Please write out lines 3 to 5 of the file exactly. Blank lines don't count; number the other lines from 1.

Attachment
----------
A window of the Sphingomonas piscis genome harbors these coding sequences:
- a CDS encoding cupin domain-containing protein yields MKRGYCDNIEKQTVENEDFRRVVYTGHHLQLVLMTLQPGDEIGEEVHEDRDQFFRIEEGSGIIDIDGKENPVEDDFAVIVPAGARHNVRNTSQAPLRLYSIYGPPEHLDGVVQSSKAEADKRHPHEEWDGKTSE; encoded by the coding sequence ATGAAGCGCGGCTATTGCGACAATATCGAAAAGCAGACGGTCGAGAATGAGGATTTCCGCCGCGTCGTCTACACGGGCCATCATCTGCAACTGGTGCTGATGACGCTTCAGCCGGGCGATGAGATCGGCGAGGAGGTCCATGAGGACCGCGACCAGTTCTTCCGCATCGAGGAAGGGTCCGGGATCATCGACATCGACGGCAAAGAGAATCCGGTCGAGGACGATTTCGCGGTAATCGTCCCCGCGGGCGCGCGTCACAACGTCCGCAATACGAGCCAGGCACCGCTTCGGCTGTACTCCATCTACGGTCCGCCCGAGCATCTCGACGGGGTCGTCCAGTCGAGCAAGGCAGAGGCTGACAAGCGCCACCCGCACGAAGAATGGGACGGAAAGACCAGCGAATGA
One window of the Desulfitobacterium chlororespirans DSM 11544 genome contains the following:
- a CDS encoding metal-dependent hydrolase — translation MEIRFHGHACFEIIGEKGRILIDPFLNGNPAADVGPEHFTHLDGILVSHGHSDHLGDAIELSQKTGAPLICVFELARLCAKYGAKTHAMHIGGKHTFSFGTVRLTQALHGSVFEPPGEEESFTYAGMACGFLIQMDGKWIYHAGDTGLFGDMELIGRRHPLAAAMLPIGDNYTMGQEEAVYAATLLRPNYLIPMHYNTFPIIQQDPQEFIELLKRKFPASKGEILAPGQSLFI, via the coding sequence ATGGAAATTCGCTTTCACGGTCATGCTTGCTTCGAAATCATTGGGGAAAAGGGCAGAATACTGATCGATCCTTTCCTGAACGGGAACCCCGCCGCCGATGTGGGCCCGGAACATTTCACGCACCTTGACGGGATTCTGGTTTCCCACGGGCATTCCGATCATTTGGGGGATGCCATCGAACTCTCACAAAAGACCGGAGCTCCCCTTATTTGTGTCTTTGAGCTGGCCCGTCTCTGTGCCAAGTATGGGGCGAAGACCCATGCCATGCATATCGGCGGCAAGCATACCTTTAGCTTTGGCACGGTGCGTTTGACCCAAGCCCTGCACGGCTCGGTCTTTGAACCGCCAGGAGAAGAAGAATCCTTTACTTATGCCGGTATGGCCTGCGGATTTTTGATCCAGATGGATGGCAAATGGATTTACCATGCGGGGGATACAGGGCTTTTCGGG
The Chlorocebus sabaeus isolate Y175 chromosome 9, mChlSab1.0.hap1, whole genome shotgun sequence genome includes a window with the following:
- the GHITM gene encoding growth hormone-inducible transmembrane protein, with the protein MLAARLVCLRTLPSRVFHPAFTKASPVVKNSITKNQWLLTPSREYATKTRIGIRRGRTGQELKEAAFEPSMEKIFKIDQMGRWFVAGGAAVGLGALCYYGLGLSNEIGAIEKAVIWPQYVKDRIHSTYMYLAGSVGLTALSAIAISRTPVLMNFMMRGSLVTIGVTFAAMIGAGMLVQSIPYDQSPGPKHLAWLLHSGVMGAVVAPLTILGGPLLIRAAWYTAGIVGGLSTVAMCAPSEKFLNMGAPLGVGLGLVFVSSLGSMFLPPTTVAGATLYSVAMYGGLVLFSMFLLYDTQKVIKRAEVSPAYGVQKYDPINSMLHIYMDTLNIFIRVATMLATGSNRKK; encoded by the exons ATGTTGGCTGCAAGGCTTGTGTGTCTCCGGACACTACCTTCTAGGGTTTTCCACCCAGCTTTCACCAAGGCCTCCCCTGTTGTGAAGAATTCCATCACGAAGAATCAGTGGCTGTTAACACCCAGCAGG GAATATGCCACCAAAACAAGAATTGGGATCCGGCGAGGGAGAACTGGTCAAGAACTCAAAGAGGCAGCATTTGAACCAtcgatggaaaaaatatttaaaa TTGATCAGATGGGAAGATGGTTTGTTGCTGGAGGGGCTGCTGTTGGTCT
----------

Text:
One window of the Desulfitobacterium chlororespirans DSM 11544 genome contains the following:
- a CDS encoding metal-dependent hydrolase — translation MEIRFHGHACFEIIGEKGRILIDPFLNGNPAADVGPEHFTHLDGILVSHGHSDHLGDAIELSQKTGAPLICVFELARLCAKYGAKTHAMHIGGKHTFSFGTVRLTQALHGSVFEPPGEEESFTYAGMACGFLIQMDGKWIYHAGDTGLFGDMELIGRRHPLAAAMLPIGDNYTMGQEEAVYAATLLRPNYLIPMHYNTFPIIQQDPQEFIELLKRKFPASKGEILAPGQSLFI, via the coding sequence ATGGAAATTCGCTTTCACGGTCATGCTTGCTTCGAAATCATTGGGGAAAAGGGCAGAATACTGATCGATCCTTTCCTGAACGGGAACCCCGCCGCCGATGTGGGCCCGGAACATTTCACGCACCTTGACGGGATTCTGGTTTCCCACGGGCATTCCGATCATTTGGGGGATGCCATCGAACTCTCACAAAAGACCGGAGCTCCCCTTATTTGTGTCTTTGAGCTGGCCCGTCTCTGTGCCAAGTATGGGGCGAAGACCCATGCCATGCATATCGGCGGCAAGCATACCTTTAGCTTTGGCACGGTGCGTTTGACCCAAGCCCTGCACGGCTCGGTCTTTGAACCGCCAGGAGAAGAAGAATCCTTTACTTATGCCGGTATGGCCTGCGGATTTTTGATCCAGATGGATGGCAAATGGATTTACCATGCGGGGGATACAGGGCTTTTCGGG
The Chlorocebus sabaeus isolate Y175 chromosome 9, mChlSab1.0.hap1, whole genome shotgun sequence genome includes a window with the following: